When I bought the house I live in from my parents, I got more than a lifetime of childhood memories. I got all the junk my father had spent his adult life amassing.
If he was alive, he'd be 85. I've been here the 15 years since his death, yet every time I go into the basement or garage it's like some weird treasure hunt – though the treasure is more likely to be Fram oil filters he bought in the 1970s than gold bullion. My father believed in Do It Yourself long before it was trendy.
I face the same dilemma every time I embark on some project. Moving in, we had to have dumpsters here to clear out a shed, the garage, the basement and a woodpile that had morphed into a yard-eating monster. My father was a Saskatchewan farm boy; a friend once noted you can take the boy out of Saskatchewan, but you will never take Saskatchewan out of the boy.
I now have another dumpster out front, as I renovate a basement still clutching to remnants of my father. I've no doubt he would be retrieving things as fast as I could ditch them, though the urge to get rid of the more unremarkable vestiges of both Pop and prairie is strong. There is nothing remarkable about 30-year-old oil filters, moth-eaten window screening or rusted pliers.
Very much a product of his Depression-era upbringing, my father was careful with his money. I would stand at his elbow, cringing as he bargained at a flea market or a farmer's market, a car showroom or an auction. It would take me years to understand he preferred these venues to the malls my mother loved, because he needed to exercise his instinct to hunt and barter, bargain and win. I'm sure he would be noting our present economy with a knowing shake of his head; it didn't hit again in his lifetime, but he always said it would.
He wasn't much of a mechanic, but he changed his own oil. As a tag-along kid, more than once I'd come into the house after helping, hands mucky and the back of my shirt gritty from sliding under the station wagon du jour. I was allowed to pour in the new oil. It was always Quaker State.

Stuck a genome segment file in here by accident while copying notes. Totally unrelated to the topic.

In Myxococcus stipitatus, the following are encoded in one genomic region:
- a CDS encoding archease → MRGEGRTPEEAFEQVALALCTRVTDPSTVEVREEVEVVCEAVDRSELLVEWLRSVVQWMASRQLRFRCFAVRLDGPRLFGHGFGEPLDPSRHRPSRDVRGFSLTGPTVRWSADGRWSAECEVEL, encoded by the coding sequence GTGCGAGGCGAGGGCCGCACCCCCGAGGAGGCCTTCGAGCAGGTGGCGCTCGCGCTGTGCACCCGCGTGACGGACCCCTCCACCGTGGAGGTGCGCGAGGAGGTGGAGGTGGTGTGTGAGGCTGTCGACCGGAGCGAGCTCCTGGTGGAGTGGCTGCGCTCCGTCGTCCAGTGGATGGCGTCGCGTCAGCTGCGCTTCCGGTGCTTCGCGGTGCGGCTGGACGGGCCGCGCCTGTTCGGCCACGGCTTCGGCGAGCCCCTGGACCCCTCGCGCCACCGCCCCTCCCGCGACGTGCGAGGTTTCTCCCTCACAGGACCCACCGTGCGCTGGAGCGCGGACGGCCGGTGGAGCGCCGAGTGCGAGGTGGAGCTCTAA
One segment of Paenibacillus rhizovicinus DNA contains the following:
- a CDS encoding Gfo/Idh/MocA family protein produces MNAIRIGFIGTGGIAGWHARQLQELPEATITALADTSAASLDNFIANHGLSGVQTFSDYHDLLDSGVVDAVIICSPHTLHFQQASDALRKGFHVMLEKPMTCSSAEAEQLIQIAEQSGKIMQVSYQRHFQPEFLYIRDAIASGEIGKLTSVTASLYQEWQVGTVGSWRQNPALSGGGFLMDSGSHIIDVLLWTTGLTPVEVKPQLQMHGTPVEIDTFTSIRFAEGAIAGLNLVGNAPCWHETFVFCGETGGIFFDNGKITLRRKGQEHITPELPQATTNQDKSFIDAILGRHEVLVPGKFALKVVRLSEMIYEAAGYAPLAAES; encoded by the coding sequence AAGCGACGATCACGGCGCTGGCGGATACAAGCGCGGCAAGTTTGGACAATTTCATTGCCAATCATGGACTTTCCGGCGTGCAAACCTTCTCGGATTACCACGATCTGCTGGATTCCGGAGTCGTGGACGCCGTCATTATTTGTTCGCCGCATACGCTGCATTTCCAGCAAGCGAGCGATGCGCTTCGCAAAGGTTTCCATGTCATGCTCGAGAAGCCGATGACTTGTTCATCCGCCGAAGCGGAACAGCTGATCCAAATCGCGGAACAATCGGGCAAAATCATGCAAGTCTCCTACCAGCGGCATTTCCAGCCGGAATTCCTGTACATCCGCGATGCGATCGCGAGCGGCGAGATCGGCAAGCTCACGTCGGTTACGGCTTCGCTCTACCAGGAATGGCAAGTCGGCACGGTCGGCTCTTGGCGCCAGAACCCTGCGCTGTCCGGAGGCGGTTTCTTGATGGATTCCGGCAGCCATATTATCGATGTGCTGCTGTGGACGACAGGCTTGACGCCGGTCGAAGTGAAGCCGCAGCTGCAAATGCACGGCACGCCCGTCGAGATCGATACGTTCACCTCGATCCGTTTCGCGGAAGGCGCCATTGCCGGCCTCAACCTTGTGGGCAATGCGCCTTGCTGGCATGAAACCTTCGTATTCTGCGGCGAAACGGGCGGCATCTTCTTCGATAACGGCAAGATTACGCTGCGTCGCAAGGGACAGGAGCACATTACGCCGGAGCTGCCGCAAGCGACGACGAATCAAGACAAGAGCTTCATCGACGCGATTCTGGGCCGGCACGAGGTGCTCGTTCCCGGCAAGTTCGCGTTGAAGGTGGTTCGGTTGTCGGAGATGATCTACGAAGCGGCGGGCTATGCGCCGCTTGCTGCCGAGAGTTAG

He would buy a case at a time – it was cheaper that way. As a teenager, I worked for the now-defunct catalogue store, Consumer's Distributing. My father would watch the fliers, and stroll into my store when his liquid gold appeared. I'd plunk the case on the counter, listen to him remind me it was on sale, listen to him remind me to apply my employee discount, and tell him what he owed. He would then pull a coupon from the recesses of his wallet, and make me rework the whole thing.
He was a Quaker State man the way he was an AMC man. If I told him another brand of oil was on sale, he'd shrug. As boys showed up in a string of ever-changing cars, Dad would agree the cars were interesting or exciting, but it was too bad they weren't AMC products. The smart boys knew better than to argue.
The demise of AMC mattered little to me at the time; I thought you could buy an ugly station wagon pretty much anywhere. I recall one young man I brought home trying to convince my father he should consider a little Renault when that French company teamed up with a dying AMC. I don't believe my father even answered him. You weren't going to curry favour with such a poor understanding of what it meant to be an AMC man.
We have a towel bar in the hallway at our cottage. At first glance, it's just a long, chrome bar. What we all know is that it is the grab bar from behind the back seat of our 1966 Rambler wagon. Even when a car was finished, it was never truly done.
Things like this used to embarrass me; now I'm cautious before throwing away anything I stumble upon, worried my father might have had a use in mind. An impatient man in many respects, he had all the time in the world to wait for imaginative applications to present themselves.
I realize now I'm down to the final traces he left behind. He may have held on to too much, but I worry I've saved too little.
I can't tell you the brand of oil in my car, and I hop car manufacturers with ease. But I do know if the cottage was on fire, it's that towel rack I would want to save. Loyalty reveals itself in unexpected ways, sometimes.
I put the oil filters back on the shelf. Sometimes things unremarkable in the moment indeed become treasures over time.